Elworthy village lies 500 m. north-west of the crossing of the Bampton-Hartrow road and the Wiveliscombe-Watchet road, both turnpiked in 1806. (fn. 18) Elworthy Cross House was a tollhouse belonging to the Wiveliscombe trust, with gates on each road except that leading to the village. (fn. 19) Save Penny Lane was the name given to a route between Brompton Ralph and Stogumber which skirted east of Elworthy village and avoided the tollhouse. It was stopped in 1827. (fn. 20) The old road from Plash to Willett was closed in 1820, probably because it crossed the new park of Willett House. (fn. 21)
There were at least 62 adult males in the parish in 1641 and 244 people were listed for the 1667 subsidy. (fn. 22) By the 19th century the population had fallen considerably although there was a rise from 150 in 1801 to 216 in 1851. Between 1891 and 1901 the population fell sharply from 162 to 110 and between 1961 and 1971 it shrank still further from 82 to 62. (fn. 23)
Dunne possessed Elworthy T.R.E. and Dodeman in 1086. (fn. 26) During the 12th century it was held by the Elworthy family. In 1166 William of Elworthy held 4 fees of Dunster, two of which were probably Elworthy and Willett, (fn. 27) and Simon of Elworthy held a fee of Dunster in 1201 and 1202. (fn. 28) Philip of Elworthy was lord of the manor of ELWORTHY early in Henry III's reign, (fn. 29) and conveyed the estate with the service of one knight from Plash and Willett to William Malet of Bedgrave, in Weston Turville (Bucks.). (fn. 30) William's daughter Lucy married first Simon of Merriott of Hestercombe (d. after 1276), and secondly Thomas of Timworth. (fn. 31) Lucy had died by 1316 and the manor descended to her son Walter of Merriott, clerk (d. 1345). (fn. 32) Walter's heir was his nephew Simon of Merriott, who died before 1372. (fn. 33) The manor then passed to Margery (d. 1390), Simon's widow, and then to John, nephew of her second husband Thomas Willington. John, a lunatic, died in 1396, leaving as his heirs his two sisters, Margaret, wife of Sir John Wroth, and Isabel, wife of William Beaumont. Margaret received Elworthy. (fn. 34) Her son John died under age and his widow Joyce surrendered her dower. (fn. 35) The manor passed to John's sister Elizabeth (d. 1440), wife of Sir William Palton. (fn. 36) On Sir William's death in 1450 without issue Elizabeth's cousin, Thomas Beaumont, inherited Elworthy. (fn. 37)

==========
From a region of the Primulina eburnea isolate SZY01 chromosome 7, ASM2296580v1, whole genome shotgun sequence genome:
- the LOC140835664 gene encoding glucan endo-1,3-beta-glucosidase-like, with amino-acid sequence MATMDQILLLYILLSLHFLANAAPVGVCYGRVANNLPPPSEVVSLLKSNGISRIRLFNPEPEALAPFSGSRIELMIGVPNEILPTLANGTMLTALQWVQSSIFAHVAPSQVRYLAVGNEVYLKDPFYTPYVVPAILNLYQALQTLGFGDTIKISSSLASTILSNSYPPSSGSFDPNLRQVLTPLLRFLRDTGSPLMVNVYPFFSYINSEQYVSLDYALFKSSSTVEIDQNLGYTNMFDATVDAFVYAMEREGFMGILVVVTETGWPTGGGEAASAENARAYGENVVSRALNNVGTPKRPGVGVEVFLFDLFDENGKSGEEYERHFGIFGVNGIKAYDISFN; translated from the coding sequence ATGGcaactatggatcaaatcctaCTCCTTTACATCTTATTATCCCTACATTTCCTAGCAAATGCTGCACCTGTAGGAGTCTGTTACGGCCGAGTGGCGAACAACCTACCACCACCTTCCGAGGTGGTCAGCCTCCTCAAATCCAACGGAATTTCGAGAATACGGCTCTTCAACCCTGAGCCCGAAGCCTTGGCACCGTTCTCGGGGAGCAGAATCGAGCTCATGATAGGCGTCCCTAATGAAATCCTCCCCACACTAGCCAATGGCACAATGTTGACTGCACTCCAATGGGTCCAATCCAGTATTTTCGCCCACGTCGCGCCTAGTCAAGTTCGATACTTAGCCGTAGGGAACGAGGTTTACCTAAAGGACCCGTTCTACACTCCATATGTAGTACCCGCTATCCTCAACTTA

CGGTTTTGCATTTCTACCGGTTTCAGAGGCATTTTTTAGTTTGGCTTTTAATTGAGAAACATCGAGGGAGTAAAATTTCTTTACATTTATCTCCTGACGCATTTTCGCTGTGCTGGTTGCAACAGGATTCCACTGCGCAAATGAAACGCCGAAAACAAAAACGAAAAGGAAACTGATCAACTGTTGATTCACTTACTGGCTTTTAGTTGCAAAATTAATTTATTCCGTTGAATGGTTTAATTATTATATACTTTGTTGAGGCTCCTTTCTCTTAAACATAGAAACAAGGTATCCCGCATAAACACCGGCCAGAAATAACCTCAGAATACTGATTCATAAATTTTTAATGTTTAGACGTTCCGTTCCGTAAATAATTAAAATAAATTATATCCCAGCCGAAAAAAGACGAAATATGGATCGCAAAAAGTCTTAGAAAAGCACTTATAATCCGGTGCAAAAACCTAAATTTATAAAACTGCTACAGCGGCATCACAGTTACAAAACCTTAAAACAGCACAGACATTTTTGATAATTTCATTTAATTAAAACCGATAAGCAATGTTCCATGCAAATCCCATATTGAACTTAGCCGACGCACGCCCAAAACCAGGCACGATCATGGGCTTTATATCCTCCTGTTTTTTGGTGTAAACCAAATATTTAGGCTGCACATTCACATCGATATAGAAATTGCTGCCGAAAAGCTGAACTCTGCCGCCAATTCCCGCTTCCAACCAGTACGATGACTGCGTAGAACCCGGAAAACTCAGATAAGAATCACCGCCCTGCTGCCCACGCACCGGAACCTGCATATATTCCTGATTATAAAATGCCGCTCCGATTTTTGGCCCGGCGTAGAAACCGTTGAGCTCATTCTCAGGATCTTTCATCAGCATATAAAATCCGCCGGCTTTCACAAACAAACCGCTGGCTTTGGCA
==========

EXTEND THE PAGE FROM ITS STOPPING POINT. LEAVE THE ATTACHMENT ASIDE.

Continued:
William de Mohun also held Willett in 1086. T.R.E. and in 1086 it was held with Elworthy. (fn. 38) The manor of WILLETT continued to descend with Elworthy, except for a period during the 13th century when it was leased to the de la Plesse family, (fn. 39) until 1396 when it passed to William and Isabel Beaumont. (fn. 40) William was succeeded by his son Thomas who in 1450, the year before his death, inherited the manor of Elworthy. (fn. 41)
The manor of PLASH was mentioned in 1238 when it was held by Hugh de la Plesse. (fn. 42) Hugh was dead by 1248 and was possibly succeeded by Richard de la Plesse, who held a fee in Willett in the 1280s. (fn. 43) In 1303 Plash was held by Lucy of Merriott. (fn. 44) In 1396 the manor was in the king's hands on the death of John Willington and by 1424 it had been leased by Isabel Beaumont to William Squire. (fn. 45) From 1396 or earlier Plash was held with Willett, and the names were sometimes used interchangeably. (fn. 46)